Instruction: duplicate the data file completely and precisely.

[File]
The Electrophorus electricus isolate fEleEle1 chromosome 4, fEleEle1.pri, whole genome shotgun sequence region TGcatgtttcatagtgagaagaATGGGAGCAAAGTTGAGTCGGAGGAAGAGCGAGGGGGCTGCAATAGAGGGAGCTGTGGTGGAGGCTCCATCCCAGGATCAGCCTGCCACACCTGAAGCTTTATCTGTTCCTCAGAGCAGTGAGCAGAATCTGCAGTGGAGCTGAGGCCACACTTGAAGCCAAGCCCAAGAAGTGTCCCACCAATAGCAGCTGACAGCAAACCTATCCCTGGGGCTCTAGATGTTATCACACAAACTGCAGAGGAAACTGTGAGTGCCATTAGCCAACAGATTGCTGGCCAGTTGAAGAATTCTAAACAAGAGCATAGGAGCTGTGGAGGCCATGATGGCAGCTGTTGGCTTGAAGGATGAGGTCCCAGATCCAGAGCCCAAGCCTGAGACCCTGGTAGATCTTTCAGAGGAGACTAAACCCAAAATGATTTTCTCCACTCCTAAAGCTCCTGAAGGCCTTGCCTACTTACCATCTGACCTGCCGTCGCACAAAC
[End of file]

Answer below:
The Electrophorus electricus isolate fEleEle1 chromosome 4, fEleEle1.pri, whole genome shotgun sequence region TGcatgtttcatagtgagaagaATGGGAGCAAAGTTGAGTCGGAGGAAGAGCGAGGGGGCTGCAATAGAGGGAGCTGTGGTGGAGGCTCCATCCCAGGATCAGCCTGCCACACCTGAAGCTTTATCTGTTCCTCAGAGCAGTGAGCAGAATCTGCAGTGGAGCTGAGGCCACACTTGAAGCCAAGCCCAAGAAGTGTCCCACCAATAGCAGCTGACAGCAAACCTATCCCTGGGGCTCTAGATGTTATCACACAAACTGCAGAGGAAACTGTGAGTGCCATTAGCCAACAGATTGCTGGCCAGTTGAAGAATTCTAAACAAGAGCATAGGAGCTGTGGAGGCCATGATGGCAGCTGTTGGCTTGAAGGATGAGGTCCCAGATCCAGAGCCCAAGCCTGAGACCCTGGTAGATCTTTCAGAGGAGACTAAACCCAAAATGATTTTCTCCACTCCTAAAGCTCCTGAAGGCCTTGCCTACTTACCATCTGACCTGCCGTCGCACAAAC